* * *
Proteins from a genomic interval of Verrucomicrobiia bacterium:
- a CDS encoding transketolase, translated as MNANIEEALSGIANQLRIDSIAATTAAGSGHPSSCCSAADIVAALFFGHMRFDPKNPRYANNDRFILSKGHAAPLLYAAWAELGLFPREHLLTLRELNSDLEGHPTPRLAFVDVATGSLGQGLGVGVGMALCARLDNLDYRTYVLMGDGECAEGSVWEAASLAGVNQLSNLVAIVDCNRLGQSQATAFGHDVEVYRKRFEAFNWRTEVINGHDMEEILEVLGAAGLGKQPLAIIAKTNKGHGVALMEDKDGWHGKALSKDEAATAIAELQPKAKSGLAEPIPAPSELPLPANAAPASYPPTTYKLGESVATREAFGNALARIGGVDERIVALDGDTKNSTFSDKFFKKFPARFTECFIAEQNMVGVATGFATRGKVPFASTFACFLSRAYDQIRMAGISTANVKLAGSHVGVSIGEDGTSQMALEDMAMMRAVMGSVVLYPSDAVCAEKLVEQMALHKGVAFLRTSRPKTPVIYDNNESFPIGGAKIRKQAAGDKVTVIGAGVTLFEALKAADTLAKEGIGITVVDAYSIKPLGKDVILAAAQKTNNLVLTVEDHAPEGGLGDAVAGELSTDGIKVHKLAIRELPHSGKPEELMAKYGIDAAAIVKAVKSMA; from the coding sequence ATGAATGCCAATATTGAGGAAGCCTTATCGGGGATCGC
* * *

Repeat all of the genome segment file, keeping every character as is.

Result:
Proteins from a genomic interval of Verrucomicrobiia bacterium:
- a CDS encoding transketolase, translated as MNANIEEALSGIANQLRIDSIAATTAAGSGHPSSCCSAADIVAALFFGHMRFDPKNPRYANNDRFILSKGHAAPLLYAAWAELGLFPREHLLTLRELNSDLEGHPTPRLAFVDVATGSLGQGLGVGVGMALCARLDNLDYRTYVLMGDGECAEGSVWEAASLAGVNQLSNLVAIVDCNRLGQSQATAFGHDVEVYRKRFEAFNWRTEVINGHDMEEILEVLGAAGLGKQPLAIIAKTNKGHGVALMEDKDGWHGKALSKDEAATAIAELQPKAKSGLAEPIPAPSELPLPANAAPASYPPTTYKLGESVATREAFGNALARIGGVDERIVALDGDTKNSTFSDKFFKKFPARFTECFIAEQNMVGVATGFATRGKVPFASTFACFLSRAYDQIRMAGISTANVKLAGSHVGVSIGEDGTSQMALEDMAMMRAVMGSVVLYPSDAVCAEKLVEQMALHKGVAFLRTSRPKTPVIYDNNESFPIGGAKIRKQAAGDKVTVIGAGVTLFEALKAADTLAKEGIGITVVDAYSIKPLGKDVILAAAQKTNNLVLTVEDHAPEGGLGDAVAGELSTDGIKVHKLAIRELPHSGKPEELMAKYGIDAAAIVKAVKSMA; from the coding sequence ATGAATGCCAATATTGAGGAAGCCTTATCGGGGATCGC